Realistic Infinitism in The Curious Incident of the Dog in the Night-Time
When discussing The Curious Incident of the Dog in the Night-Time, Haddon has made it clear that he sees it as a piece of realistic fiction that is actually realistic: no lucky encounters, no interventions from a deity, just humdrum life. However, some have leveled critiques that The Curious Incident doesn’t meet these ideals because it uses odd events like a dead dog and an impromptu sprint to London to move the plot forward. Parallels can be drawn between this and Occam’s Razor. Occam’s Razor essentially states that in most cases, the simplest solution should be considered first. In other words: extraordinary claims require extraordinary proof. Realistic fiction books rarely meet this standard. For example, The Great Gatsby relies on a reclusive millionare so in love with a lady that he situates his house. Technically, that could happen but, in reality, that would almost never happen. And, in any case, The Great Gatsby never covers the day to day events of Nick’s life. Despite what the critics say, Christopher’s reaction to climatic events of The Curious Incident of the Dog in the Night-Time is not escapist and aligns with Haddon’s philosophy because his reaction is proportional to the events and realistic.
The entirety of the book is spent inside Christopher’s mind. This is, for the most part, a delightful experience. He has a unique way of thinking and we are privy to his every thought. Haddon uses this omniscient perspective into his mind to follow through with Haddon’s philosophy of “use[ing] your imagination and you’ll see that even the most narrow, humdrum lives are infinite in scope if you examine them with enough care”. Christopher certainly proves this true by discussing mathematical concepts like the Sieve of Eratosthenes and his arbitrary limits like “I think I’d like the pink squares but not the yellow squares because I don’t like yellow”. On the face of it, this is an extraordinarily boring paragraph because of its mundane subject material. However, Haddon has Christopher deliver it in such a fascinating way that it engages the reader and teaches us a lot about them. Haddon clearly puts a lot of effort into developing the day to day life of Christopher. Haddon manages to grab the reader’s attention with the most mundane events.
Haddon’s presentation is boosted by Christopher has Asperger’s Syndrome. It’s safe to say that the vast majority of the audience of the book never would have spent much time thinking about the mind of someone with Asperger’s Syndrome. However, from the first paragraphs meticulous description of the dead dog, we can tell that something is different – even if he is discussing mundane events. This allows Haddon to describe mundane events and be truly realistic fiction while truly enjoying the reader. For example, when the policeman is questioning him about his potential involvement with Wellington’s death, Christopher thinks “he was asking too many questions…They were stacking up in my head like loaves in the factory where Uncle Terry works”. This clever way of thinking draws the reader’s attention while sticking squarely to the philosophy of being as normal as possible while using imagination as the “hook” for the readers to stay engaged in the story (as opposed to unrealistic plot jumps like most pieces of realistic fiction). This gives Haddon more liberty to talk about the sort of mundane events because he can rely on the Asperger’s Syndrome to engage the reader.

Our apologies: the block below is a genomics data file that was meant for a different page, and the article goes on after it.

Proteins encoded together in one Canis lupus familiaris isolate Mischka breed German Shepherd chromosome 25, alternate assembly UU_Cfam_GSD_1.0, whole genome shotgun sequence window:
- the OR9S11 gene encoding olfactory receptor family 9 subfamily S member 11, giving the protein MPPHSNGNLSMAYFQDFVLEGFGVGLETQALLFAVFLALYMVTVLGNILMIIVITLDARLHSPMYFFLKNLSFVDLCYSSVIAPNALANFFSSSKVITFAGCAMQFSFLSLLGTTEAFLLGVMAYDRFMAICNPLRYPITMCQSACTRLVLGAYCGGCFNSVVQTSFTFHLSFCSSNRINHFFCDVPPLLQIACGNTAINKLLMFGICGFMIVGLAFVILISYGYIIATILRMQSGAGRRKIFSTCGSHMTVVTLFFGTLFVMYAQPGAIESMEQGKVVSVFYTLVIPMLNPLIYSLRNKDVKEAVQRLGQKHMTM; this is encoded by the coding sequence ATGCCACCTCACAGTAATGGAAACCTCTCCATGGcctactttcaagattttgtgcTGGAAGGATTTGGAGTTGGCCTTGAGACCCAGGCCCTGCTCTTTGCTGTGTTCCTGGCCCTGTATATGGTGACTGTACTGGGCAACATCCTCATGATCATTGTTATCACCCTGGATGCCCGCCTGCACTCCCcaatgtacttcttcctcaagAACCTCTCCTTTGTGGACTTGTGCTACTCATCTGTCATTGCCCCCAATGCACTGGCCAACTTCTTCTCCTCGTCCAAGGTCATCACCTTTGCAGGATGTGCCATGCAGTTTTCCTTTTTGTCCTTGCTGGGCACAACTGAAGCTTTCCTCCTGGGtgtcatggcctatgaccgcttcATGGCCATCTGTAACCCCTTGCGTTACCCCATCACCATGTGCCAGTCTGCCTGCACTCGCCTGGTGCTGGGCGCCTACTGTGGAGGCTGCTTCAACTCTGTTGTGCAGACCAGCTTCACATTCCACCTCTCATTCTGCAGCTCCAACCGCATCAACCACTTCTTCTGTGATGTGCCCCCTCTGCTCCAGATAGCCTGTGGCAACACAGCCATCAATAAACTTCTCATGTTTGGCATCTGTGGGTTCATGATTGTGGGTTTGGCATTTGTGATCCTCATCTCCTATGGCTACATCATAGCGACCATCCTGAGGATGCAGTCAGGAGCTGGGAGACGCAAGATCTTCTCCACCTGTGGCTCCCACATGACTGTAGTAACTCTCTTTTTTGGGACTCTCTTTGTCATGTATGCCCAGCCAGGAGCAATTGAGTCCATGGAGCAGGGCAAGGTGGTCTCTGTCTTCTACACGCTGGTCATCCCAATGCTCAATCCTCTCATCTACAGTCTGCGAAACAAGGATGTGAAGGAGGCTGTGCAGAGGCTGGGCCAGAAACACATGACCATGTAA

The critics contend that while Haddon executed the early parts of the story well, it falls apart in the latter half. In the latter half of the story, Christopher goes into his father’s room to search for something and instead finds a collection of recently dated letters from his supposedly dead mother. He freaks out, refusing to talk to his father and lies on the ground groaning. Based on what the readers has learned thus far, this is perfectly normal behavior for Christopher. It’s the next plot twist that has critics crying foul: he escapes the house, runs to the train stations and gets on a train to London. This development reeks of a deux ex machina because very little of what we think we know of Christopher would have led us to believe that he was capable of this. Upon closer examination of the context, we can see that it actually makes perfect sense that Christopher would run off like that.
Throughout the story, we consistently see that Christopher values order above all else. Even if it requires seizing onto arbitrary patterns (like the color of cars that he passes in the street being used to determine the quality of his day), he wants his life to have a lot more order than most people demand. The foundation for this order is objective facts. We constantly see him listing facts in a very plain manner. We also see that his tolerance for people who are wrong is not terribly high. When discussing the famous Monty Hall problem, he plainly states that the mathematicians and Mr. Jeavons were wrong. Therefore, it makes perfect sense that a huge lie (such as the one his father told him about his mother) would have set off such a toxic chain of events. Just because it was an extraordinary event does not necessarily mean it represents escapism if there was an appropriate rationale. The shock of rediscovering his mother combined with Asperger’s Syndrome provides that rationale. It’s unfair to say that Haddon is engaging in escapism after he spends the entire book establishing character traits that would suggest he’s capable of this.
This proportionality is key to the book. Most every event is normal because most events in life are normal. However, some events are not normal. Their existence does not mean that Haddon is engaging in escapism. Rather, it means that he is simply following his philosophy and reflecting life as it is.
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